I've been wondering if this is a dialect thing. The male voice makes a sound that sounds more like /sh/, especially in consonant clusters (similar to in German) and at the end of words (similar to in Portuguese), whereas the female voice always clearly says /s/. https://en.wikipedia.org/wiki/Dutch_phonology#Obstruents indicates that /s/ and /z/ can be retracted in Netherlands dialects, which would make them sound more like /sh/ and /zh/ to English speakers' ears.
The mistake is in the course. The Dutch "Het dier eet een sok." doesn't in itself distinguish between "The animal eats a sock." and "The animal is eating a sock." However, a sock isn't very large, and socks aren't around to eat in large quantities, thus the creators of the course have chosen the present progressive form, "The animal is eating a sock.", talking about what is happening at the moment, as it can hardly be present simple "The animal eats a sock.", something that'll stretch over time. Yet, now picture (if you can), a harvest mouse living in the Giant's laundry basket in the winter time. There are plenty of clothes there, but clothes don't have all that many vitamins, and shirts and pants have a terrible taste. So, the mouse prefers morsels and other bits of food that can usually be found in the Giant household. But if the mouse cannot find better food, the animal eats a sock.
If you get the same answer again, report that your answer should be accepted as well.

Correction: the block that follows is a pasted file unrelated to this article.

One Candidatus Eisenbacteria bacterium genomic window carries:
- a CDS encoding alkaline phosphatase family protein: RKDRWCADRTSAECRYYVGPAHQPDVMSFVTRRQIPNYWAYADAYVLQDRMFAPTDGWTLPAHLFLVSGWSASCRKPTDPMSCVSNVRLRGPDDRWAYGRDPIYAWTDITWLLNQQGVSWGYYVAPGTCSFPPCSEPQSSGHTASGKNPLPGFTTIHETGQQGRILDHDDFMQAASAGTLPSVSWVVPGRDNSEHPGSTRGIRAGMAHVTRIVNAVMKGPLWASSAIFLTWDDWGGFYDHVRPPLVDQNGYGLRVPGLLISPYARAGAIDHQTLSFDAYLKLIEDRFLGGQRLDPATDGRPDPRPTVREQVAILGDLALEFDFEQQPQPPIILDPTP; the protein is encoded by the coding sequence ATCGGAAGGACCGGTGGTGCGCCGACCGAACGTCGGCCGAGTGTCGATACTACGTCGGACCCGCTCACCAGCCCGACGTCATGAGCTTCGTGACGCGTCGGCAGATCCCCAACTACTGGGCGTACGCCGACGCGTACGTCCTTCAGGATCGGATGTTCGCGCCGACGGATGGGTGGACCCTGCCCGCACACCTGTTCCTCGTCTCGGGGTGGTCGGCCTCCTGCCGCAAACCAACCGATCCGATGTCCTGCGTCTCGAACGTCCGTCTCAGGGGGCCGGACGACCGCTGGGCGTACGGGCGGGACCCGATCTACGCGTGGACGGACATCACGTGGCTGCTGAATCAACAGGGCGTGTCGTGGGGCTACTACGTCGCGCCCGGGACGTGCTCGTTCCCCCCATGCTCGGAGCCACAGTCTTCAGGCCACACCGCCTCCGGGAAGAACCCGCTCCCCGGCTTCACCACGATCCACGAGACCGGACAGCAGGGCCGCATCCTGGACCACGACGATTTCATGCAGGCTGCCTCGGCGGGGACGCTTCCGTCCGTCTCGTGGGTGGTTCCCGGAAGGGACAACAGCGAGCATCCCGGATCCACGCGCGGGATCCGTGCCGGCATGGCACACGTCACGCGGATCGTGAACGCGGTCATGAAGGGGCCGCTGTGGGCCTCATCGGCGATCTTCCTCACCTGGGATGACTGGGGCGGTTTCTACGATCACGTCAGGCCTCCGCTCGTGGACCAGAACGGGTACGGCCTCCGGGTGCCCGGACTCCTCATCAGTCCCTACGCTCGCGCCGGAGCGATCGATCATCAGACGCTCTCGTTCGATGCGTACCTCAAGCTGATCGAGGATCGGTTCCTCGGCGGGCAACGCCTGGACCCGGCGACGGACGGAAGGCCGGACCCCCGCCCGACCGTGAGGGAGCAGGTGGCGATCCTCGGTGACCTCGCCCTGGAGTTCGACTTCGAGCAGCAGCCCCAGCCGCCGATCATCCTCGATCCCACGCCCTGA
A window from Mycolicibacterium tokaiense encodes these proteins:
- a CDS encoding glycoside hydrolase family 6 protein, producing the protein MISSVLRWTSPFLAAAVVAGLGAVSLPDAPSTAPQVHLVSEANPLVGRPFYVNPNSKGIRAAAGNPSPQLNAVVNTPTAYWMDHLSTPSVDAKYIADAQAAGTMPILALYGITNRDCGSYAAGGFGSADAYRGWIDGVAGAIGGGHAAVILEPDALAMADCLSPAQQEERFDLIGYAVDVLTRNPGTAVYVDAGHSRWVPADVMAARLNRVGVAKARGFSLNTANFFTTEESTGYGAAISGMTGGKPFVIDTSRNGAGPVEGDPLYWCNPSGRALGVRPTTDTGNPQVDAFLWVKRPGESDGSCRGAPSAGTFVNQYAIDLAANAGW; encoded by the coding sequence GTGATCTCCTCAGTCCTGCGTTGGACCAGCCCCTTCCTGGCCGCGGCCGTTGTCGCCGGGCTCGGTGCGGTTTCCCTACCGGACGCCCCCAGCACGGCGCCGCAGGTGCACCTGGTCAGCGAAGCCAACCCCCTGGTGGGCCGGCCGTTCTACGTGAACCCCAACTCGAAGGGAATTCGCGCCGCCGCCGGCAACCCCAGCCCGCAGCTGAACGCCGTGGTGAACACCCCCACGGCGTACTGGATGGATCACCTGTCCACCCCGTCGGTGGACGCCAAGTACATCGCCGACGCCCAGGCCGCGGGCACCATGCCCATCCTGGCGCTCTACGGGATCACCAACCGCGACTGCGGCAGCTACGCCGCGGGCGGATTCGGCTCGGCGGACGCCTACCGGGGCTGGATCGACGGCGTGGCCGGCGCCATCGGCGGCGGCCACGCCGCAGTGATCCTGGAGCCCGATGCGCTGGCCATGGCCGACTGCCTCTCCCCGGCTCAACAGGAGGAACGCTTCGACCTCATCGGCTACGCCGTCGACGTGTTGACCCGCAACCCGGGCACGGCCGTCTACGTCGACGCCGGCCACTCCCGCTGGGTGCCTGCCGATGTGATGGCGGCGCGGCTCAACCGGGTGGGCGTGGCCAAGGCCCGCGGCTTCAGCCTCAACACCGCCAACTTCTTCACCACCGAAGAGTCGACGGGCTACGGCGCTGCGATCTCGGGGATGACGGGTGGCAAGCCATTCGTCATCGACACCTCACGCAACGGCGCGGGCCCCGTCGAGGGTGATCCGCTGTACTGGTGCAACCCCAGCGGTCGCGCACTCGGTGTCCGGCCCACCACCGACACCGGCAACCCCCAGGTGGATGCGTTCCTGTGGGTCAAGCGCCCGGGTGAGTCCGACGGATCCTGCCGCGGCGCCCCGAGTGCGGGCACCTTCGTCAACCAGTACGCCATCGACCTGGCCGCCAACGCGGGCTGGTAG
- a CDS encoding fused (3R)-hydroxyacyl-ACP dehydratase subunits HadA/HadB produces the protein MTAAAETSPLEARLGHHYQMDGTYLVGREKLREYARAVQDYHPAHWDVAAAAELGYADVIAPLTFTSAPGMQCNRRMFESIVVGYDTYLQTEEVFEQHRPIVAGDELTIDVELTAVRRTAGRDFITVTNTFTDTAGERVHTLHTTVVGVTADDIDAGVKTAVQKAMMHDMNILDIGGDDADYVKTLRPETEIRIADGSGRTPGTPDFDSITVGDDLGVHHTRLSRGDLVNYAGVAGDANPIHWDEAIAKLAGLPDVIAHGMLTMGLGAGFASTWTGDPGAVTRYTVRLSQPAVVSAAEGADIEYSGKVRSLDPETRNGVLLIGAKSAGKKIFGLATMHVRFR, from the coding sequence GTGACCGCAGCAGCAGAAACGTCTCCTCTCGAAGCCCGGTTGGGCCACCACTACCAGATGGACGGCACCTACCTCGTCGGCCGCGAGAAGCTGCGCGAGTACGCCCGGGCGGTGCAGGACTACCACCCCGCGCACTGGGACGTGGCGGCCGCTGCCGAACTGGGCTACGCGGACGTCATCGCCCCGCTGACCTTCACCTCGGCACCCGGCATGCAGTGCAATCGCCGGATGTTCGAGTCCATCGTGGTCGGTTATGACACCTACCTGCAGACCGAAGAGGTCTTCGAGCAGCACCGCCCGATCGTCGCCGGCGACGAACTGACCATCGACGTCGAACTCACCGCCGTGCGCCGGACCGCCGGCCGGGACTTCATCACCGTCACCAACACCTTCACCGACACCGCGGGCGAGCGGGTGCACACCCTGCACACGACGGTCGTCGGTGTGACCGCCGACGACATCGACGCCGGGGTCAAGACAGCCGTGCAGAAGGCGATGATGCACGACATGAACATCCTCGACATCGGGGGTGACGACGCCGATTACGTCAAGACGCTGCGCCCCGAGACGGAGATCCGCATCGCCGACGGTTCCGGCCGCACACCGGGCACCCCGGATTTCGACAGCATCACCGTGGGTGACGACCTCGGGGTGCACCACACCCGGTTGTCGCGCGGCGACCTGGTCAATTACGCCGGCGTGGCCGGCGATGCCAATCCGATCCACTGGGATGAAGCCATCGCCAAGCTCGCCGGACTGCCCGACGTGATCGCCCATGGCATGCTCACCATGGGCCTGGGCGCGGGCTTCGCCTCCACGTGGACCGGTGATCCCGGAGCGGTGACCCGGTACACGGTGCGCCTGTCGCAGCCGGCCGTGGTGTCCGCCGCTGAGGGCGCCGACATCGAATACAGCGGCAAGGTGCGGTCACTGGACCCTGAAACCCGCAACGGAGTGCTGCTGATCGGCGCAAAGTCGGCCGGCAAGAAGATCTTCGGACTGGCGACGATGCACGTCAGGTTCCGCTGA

The point is that "De leerling leest alle commentaren." could be translated both as "The pupil reads all comment." and as "The pupil is reading all comments." Which translation is preferable depends somewhat on the context. But if the pupil doesn't read all the comments, than he'll ask the same question I answered last week.
The contributors to the course picked the present continuous as the more likely answer. Grammatically, there's nothing wrong with using the present simple instead; I would even advise you to forget English present continuous when translating a Dutch sentence that uses present simple. Stick with present simple in both languages until Duolingo introduces the Dutch version of present continuous. In this case, that advice gets you into trouble, apparently, so if your answer is refused again, report that your answer should be allowed as well.
Sorry, that's one of the hardest parts of Dutch-you've just got to have it memorized. But if you know the de's and the het's of common words, they still hold true for compound words containing them (for example, "het huis" and "het ziekenhuis" are both het's because "huis" is contained in "ziekenhuis", which means "hospital"). Hope it helps